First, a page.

Posts Tagged With: Celebration

An Old New Year


Well, it is a new year.  The one thing I like about new years is that they are, even if only for a second, completely perfect in every way.  I have a feeling that 2017 is going to be a hard one, so I was intending to savor the goodness for as long as possible.  We made it longer in perfection than we usually do.  I achieved it for a day and a half before I forgot to do my daily writing and then got into an inane fight with Brian over bookshelves.  I think that’s pretty good.

We celebrated New Year the old person way at my friend Emily’s house – by calling up the ball drop in real time, cheering, toasting, and singing at 9:00.  And then Emily, Brian, and I got to talking and accidentally also celebrated the real New Years at midnight.  It was fun, scrambling for sparkling cider in her kitchen filled with the detritus of the tasty pizza and carrot cake we had just eaten, clinking glasses and singing Auld Lang Syne lustily, but at a volume that wouldn’t wake the children (or Joey who had work early the next day).

It made me think of all the other new years Emily and I spent together.

Especially the one where four of my best high school friends and I went to Knotts Berry Farm with Liz’s youth group.  There was some sort of major Christian rock concert going, which was great with us.  No one was in line for the rides, so we gallivanted across the park riding everything.  In the days before security checkpoints, Emily snuck a bottle of Martinelli’s through the gates in her backpack. She forgot the churchkey.  We struggled valiantly to open the thing without making any headway before we finally managed to borrow a pair of scissors from a vendor.  With much brute strength and (miraculously) no blood, Becca eventually stabbed the metal lid through.  There was cider everywhere, frothing from the jagged opening, covering our hands in stickiness.  We toasted and drank in the night, the lights of the carousel shining over us, the rollercoaster rattling past, midnight come and gone.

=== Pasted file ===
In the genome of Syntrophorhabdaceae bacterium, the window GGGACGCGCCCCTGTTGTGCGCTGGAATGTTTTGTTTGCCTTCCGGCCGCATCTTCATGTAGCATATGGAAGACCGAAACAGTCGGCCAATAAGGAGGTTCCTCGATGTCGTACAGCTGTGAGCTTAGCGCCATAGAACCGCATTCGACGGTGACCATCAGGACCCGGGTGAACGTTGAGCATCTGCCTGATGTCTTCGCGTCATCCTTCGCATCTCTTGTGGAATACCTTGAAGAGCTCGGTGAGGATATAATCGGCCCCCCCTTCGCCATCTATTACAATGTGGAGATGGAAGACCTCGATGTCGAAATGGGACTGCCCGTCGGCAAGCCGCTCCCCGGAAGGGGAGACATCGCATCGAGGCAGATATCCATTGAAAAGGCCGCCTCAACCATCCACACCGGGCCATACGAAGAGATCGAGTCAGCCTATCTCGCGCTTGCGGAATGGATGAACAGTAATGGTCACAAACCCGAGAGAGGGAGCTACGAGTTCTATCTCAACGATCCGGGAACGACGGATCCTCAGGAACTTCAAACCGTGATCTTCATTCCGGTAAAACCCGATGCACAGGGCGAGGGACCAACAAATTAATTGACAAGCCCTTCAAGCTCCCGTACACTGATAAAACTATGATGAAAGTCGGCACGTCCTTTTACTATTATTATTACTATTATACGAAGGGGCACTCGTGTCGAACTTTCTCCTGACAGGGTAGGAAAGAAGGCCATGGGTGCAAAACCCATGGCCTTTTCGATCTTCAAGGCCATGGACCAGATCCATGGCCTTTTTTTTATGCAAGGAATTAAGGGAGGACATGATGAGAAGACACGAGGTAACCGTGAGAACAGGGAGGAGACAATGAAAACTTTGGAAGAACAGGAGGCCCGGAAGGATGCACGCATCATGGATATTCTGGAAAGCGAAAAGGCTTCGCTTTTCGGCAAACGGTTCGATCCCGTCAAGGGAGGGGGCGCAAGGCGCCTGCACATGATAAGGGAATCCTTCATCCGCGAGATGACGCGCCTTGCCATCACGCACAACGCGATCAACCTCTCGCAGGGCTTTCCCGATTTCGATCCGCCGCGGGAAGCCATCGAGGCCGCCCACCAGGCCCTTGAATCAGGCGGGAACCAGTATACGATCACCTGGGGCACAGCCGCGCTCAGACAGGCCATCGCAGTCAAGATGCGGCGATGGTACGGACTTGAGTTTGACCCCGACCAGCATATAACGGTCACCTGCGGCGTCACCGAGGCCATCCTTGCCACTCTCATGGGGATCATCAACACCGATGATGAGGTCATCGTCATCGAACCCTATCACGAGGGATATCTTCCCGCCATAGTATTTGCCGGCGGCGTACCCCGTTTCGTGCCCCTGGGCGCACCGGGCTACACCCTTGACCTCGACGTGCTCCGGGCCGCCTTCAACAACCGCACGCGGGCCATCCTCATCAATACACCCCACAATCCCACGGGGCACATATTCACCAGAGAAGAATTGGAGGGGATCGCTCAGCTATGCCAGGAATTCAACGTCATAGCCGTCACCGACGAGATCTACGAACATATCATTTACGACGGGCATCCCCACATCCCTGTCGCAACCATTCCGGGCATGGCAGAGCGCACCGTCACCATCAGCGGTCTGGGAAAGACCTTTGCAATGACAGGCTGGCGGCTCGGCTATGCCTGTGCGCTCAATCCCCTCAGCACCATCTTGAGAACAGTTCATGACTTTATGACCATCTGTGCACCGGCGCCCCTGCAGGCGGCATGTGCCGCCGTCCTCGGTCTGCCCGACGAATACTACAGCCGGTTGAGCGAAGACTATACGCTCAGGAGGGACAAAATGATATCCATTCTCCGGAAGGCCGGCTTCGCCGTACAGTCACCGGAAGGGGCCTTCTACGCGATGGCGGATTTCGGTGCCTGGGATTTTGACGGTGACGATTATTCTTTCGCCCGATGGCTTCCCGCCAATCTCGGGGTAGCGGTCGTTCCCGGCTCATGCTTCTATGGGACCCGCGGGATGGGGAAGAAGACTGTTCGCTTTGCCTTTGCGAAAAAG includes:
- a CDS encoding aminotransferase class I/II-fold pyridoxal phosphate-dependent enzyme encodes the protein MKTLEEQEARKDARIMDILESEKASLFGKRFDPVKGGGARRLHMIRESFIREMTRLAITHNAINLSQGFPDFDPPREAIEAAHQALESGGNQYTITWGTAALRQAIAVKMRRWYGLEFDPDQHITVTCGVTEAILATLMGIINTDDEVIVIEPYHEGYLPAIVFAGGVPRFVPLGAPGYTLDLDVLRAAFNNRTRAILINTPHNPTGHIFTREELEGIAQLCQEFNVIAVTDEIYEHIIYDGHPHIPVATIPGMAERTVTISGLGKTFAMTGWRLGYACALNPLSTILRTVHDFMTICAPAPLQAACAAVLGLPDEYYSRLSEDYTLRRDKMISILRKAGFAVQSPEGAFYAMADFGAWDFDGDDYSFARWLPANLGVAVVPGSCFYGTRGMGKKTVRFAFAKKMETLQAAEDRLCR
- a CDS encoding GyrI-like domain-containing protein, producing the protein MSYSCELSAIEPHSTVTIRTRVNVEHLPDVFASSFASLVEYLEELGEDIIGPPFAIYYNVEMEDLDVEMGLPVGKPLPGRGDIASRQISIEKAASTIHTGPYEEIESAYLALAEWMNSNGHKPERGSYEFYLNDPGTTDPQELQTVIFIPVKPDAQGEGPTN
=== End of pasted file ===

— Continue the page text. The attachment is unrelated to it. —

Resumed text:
And then months later when we all graduated, they presented the bottle to me as a present.  It was mostly cleaned up but the lid still held tight, the jagged scissor opening gaping.  It’s lost to time now. Gone in one of the many moves I made in the mysterious way that happens.  But I remembered it still as we sang in Emily’s golden kitchen this year.  We were, all four of us, such different people back then.  And now we are scattered to the winds; happy, still in touch, still thinking of each other, but hardly in the same city and most of us not even in the same state.

The year rolls forward, though, and so does the changing of ourselves and our worlds.  I know that 2017 will bring bad things.  I just hope it brings plenty of good along with it.

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It’s St. Patrick’s Day here, which is mostly a holiday to drink beer and/or pinch people depending on your age.  I don’t really like beer, nor will I be pinching any of my new workmates, so I think I’ll just celebrate by eating some corned beef and cabbage.  I have been kissed this morning, but not specifically because I’m Irish.  Brian probably needs to do it again until he gets it right.  I am wearing the requisite green, and maybe you could argue that my brown belt is orange-ish for Northern Ireland, where my family is from (yeah, it’s a stretch).